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Congress' Job Approval Drops to 13%, Lowest Since 2017

Congress' Job Approval Drops to 13%, Lowest Since 2017

Story Highlights

  • Approval down four percentage points in past month
  • Congressional job approval was last at 13% in 2017
  • Democrats’ approval drops from 22% to 10%

WASHINGTON, D.C. -- Amid a prolonged search for a new House speaker that paralyzed the House of Representatives for three weeks while two U.S. allies are engaged in wars, Americans’ approval of Congress’ job performance fell from 17% to 13%. This is the lowest approval rating of Congress since October and November 2017, when it was also 13%, and is just four percentage points above the all-time low from November 2013.


Gallup has measured Americans’ opinions of the job Congress is doing since 1974, including monthly updates since 2001. Congress’ approval rating has mostly been in the teens and 20s since 2010. It has averaged 30% historically.

The U.S. House of Representatives ousted Speaker Kevin McCarthy on Oct. 3 after eight Republican members led a revolt against him. The action came in response to McCarthy negotiating a bipartisan bill to fund the government through mid-November to avoid a government shutdown at the end of the 2023 fiscal year. The eight members objected to McCarthy relying on Democratic votes for passage of the spending bill, in addition to other grievances they had with him.

On Wednesday, after the Oct. 2-23 survey was complete, Republicans elected Louisiana Rep. Mike Johnson as speaker following failed bids by three other Republican House members to replace McCarthy. Now that Republicans have installed Johnson as speaker, the House can resume its business, but it faces a quick deadline to fund the government before the continuing resolution expires on Nov. 17.

The survey also finds Americans unhappy with President Joe Biden’s performance, with his 37% job approval rating tying a personal low for him.

Frustration with government leaders is apparent in Americans’ naming government as the most important problem facing the country, with 19% mentioning that issue. Fourteen percent name the economy and, separately, inflation, while 13% believe immigration is the top policy concern at the moment.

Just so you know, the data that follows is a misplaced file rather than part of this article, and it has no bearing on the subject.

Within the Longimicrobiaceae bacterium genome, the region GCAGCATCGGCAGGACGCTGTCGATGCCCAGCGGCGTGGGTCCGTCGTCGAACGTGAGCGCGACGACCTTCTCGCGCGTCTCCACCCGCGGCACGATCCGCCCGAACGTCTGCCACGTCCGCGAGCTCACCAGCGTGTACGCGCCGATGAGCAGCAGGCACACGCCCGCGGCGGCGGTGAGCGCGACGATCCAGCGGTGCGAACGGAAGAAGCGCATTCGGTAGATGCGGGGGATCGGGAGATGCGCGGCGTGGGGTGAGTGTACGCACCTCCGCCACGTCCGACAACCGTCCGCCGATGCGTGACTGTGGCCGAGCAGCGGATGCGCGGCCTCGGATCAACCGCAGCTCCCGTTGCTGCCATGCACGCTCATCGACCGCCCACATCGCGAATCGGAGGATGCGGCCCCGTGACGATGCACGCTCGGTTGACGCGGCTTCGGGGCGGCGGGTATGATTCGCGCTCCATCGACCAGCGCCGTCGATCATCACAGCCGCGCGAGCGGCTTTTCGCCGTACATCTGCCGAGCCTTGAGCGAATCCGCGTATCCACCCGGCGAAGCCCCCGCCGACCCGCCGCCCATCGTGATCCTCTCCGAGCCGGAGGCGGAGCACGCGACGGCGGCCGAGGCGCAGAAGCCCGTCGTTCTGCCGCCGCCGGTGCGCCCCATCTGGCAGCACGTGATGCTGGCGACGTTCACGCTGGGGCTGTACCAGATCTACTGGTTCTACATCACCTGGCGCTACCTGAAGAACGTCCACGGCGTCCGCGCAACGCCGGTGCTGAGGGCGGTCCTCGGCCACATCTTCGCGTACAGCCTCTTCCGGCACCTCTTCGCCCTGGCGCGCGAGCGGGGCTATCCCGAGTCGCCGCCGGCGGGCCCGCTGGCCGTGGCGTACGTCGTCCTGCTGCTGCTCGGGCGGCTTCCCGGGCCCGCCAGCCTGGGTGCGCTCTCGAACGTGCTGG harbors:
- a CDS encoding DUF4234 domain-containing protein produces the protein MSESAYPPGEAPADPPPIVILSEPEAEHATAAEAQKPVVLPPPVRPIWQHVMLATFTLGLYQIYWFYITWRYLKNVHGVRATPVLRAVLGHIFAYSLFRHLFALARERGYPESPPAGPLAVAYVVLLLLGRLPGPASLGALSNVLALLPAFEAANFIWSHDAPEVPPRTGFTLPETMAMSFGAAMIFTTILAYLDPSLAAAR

Democrats Responsible for Decline in Congressional Job Approval

Republicans and Democrats are about equally negative in their evaluations of Congress, with 8% of Republicans and 10% of Democrats approving of the job it is doing. For Democrats, the new figure represents a 12-point decline from September. It is the lowest rating Democrats have given Congress since a 9% reading in December 2018, when Republicans controlled both houses of Congress under Republican President Donald Trump.

Republicans’ approval rating is unchanged from September but had declined between August (16%) and September (9%). Republicans have generally been less positive toward Congress this year than Democrats have, even though the GOP has the House majority, albeit a narrow one, after their gains in the 2022 midterm elections. Democrats maintain a majority in the Senate, and their approval of Congress is likely aided by there being a Democratic president in the White House.

Currently, 19% of independents approve of the job Congress is doing, which is unchanged from last month and similar to where it has been throughout 2023.


Roughly equal proportions of Republicans (22%) and Democrats (20%) name the government as the most important issue facing the country, with independents slightly lower at 16%. In September, the three groups were about equally likely to cite the government as the nation’s top problem -- 18% of Republicans, 17% of independents and 19% of Democrats.

Bottom Line

Americans already viewed Congress quite negatively before the recent turmoil over the speakership. Still, that drama further eroded Americans’ image of the legislative branch, primarily among Democrats. Congress’ actions over the next few weeks will help determine if it can regain some of the public trust it has lost in the past month.

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